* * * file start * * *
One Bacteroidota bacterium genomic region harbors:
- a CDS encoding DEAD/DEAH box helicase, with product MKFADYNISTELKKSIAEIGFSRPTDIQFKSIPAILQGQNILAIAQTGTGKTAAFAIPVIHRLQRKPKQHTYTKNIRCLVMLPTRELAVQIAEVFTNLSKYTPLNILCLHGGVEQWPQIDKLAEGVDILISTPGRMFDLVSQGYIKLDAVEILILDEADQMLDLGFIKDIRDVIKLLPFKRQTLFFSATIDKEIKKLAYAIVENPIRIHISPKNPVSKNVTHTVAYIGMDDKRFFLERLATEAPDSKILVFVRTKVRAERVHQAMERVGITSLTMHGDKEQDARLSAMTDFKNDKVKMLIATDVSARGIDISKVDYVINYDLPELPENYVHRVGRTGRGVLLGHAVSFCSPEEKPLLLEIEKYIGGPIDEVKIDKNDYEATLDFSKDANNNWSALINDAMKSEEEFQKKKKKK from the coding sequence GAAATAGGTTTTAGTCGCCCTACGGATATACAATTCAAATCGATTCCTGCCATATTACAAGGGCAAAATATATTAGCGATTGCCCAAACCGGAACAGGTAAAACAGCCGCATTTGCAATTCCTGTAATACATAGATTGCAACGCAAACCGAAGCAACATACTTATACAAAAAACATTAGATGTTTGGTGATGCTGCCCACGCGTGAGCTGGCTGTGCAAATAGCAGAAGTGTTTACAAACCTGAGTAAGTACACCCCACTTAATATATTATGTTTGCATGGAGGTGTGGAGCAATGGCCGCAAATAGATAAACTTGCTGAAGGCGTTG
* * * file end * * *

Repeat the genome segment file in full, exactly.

One Bacteroidota bacterium genomic region harbors:
- a CDS encoding DEAD/DEAH box helicase, with product MKFADYNISTELKKSIAEIGFSRPTDIQFKSIPAILQGQNILAIAQTGTGKTAAFAIPVIHRLQRKPKQHTYTKNIRCLVMLPTRELAVQIAEVFTNLSKYTPLNILCLHGGVEQWPQIDKLAEGVDILISTPGRMFDLVSQGYIKLDAVEILILDEADQMLDLGFIKDIRDVIKLLPFKRQTLFFSATIDKEIKKLAYAIVENPIRIHISPKNPVSKNVTHTVAYIGMDDKRFFLERLATEAPDSKILVFVRTKVRAERVHQAMERVGITSLTMHGDKEQDARLSAMTDFKNDKVKMLIATDVSARGIDISKVDYVINYDLPELPENYVHRVGRTGRGVLLGHAVSFCSPEEKPLLLEIEKYIGGPIDEVKIDKNDYEATLDFSKDANNNWSALINDAMKSEEEFQKKKKKK from the coding sequence GAAATAGGTTTTAGTCGCCCTACGGATATACAATTCAAATCGATTCCTGCCATATTACAAGGGCAAAATATATTAGCGATTGCCCAAACCGGAACAGGTAAAACAGCCGCATTTGCAATTCCTGTAATACATAGATTGCAACGCAAACCGAAGCAACATACTTATACAAAAAACATTAGATGTTTGGTGATGCTGCCCACGCGTGAGCTGGCTGTGCAAATAGCAGAAGTGTTTACAAACCTGAGTAAGTACACCCCACTTAATATATTATGTTTGCATGGAGGTGTGGAGCAATGGCCGCAAATAGATAAACTTGCTGAAGGCGTTG